I believe there is some support for a Foreign Affairs Council to be held in Kyiv. Do you sense a majority for that, is that something that you would support? Why are the European Union training mission still going on in Mali when the army has already been involved in two coups, and the soldiers you are training may be working with the Wagner Group? 

Nobody talked about sending missions to Mali, our missions are already in Mali. Our missions are there, and they have been there for many years. The question is: Should they continue? It will depend on the conditions that the Junta can offer us about the operation, what we are doing there, how their soldiers are going to be working with or without cooperation with the Russian mercenaries. Certainly, if they have to work in cooperation with the Russian mercenaries, no. For the time being, the missions are there. I am not saying anything about sending missions. The question is: Should we continue? Should we leave? Or should we, as we have done in Central African Republic, remain, but [freezing – we have] frozen our activities by the time being. Everything has to be done according with the conditions, that the Junta will offer us. This is being discussed by the mission. But maybe the confusion is that I said that I am sending a mission. It is not a military mission. My Deputy Secretary General [of the EEAS, Charles Fries] in charge of military missions, together with technical staff, is the one who I sent to Mali, but this is not a military mission. It is to discuss about the military missions who are already out there.

[The Foreign Affairs Council meeting in Kyiv] is a possibility. Holding a meeting of Foreign Affairs Council in Kyiv, yes, why not? But it will depend on the circumstances. The circumstances right now are quite different at the beginning of the meeting at 9:00 in the morning. At 9:00 in the morning, we were still thinking on holding high-level meetings between President Putin and President Biden, or other formats: more people at high-level diplomatic activities. At the end of the day the scenario is completely different because we are no longer talking about summits, but a decision that maybe could be taken by President Putin about the recognition of independence of these oblasts, this [eastern] part of the Ukrainian territory. We are in a completely different scenario.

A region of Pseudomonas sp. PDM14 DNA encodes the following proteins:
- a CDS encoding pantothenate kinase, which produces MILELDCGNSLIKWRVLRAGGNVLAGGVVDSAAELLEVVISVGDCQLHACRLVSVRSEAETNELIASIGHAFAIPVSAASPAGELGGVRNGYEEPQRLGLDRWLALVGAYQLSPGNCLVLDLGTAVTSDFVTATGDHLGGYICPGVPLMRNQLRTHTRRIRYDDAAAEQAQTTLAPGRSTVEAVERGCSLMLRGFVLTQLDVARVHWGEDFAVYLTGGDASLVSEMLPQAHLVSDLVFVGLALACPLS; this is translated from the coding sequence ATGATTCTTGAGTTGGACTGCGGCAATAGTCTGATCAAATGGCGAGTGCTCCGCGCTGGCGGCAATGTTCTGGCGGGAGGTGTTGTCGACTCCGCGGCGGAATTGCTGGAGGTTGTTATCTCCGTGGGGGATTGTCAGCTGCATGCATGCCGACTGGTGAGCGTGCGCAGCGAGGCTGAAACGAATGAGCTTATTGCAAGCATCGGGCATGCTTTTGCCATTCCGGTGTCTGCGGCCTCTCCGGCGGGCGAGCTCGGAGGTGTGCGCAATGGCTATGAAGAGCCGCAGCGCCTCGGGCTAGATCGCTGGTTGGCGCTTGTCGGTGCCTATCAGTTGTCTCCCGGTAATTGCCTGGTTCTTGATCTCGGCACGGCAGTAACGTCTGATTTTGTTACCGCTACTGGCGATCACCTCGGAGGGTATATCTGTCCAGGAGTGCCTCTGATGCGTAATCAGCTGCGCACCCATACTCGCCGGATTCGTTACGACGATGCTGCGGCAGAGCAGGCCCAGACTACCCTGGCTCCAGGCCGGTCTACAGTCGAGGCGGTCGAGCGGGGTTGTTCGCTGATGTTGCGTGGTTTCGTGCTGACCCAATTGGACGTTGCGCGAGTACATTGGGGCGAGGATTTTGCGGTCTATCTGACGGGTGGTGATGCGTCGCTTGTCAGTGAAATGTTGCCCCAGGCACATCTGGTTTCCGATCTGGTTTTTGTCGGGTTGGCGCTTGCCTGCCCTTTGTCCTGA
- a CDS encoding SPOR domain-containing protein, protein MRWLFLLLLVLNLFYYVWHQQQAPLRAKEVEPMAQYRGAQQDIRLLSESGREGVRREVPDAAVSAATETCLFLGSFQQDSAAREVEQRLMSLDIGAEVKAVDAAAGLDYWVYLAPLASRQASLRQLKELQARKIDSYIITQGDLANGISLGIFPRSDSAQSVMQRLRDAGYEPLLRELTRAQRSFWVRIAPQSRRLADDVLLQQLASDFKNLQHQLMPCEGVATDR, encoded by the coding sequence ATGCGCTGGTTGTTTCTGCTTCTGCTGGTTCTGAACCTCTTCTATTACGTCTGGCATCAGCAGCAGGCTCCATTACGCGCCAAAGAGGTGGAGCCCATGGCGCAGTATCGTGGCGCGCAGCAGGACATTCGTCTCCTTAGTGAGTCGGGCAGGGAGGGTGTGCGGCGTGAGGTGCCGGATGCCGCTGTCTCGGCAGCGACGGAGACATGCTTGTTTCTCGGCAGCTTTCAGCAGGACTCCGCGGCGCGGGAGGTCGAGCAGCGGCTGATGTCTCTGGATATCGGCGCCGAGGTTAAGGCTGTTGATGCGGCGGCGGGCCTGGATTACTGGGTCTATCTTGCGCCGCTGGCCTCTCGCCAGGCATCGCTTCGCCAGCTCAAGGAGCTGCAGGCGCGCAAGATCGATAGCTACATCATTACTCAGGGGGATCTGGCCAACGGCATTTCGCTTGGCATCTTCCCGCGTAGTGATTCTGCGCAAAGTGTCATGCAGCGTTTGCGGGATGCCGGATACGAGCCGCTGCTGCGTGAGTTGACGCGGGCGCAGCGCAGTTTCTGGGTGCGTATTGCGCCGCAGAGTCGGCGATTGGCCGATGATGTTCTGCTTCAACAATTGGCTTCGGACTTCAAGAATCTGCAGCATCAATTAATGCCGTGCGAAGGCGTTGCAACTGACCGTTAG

You were stressing the need for unanimity in the Council to decide on sanctions. In view of this unanimity, to what extent do you think that other fundamental issues to the European Union have to step down importance, as for example, the ruling of the European Court of Justice on Poland and Hungary on the state of the Rule of Law?

I do not see the relationship between the sentence about the Rule of Law in Poland and what we are talking about the Ukrainian crisis – or better said Russian crisis.

Follow-up question: You need unanimity, you said. These countries in the EU Council have a different opinion on Russia maybe, but also on what the fundamental values of the EU are. To ensure unanimity, I wonder to what extent it is necessary now to put these subjects aside?

I still do not see the relationship, because unanimity on the issue of Ukraine is guaranteed. Everybody agrees. There is no need to talk about other questions that are not related with it.

Follow-up question: So, the EU will proceed on these matters?

As I said, I will put the proposal on the table and the Member States will decide by unanimity. Until now, there is a clear and strong unity about it.

Link to the video:

Source – EEAS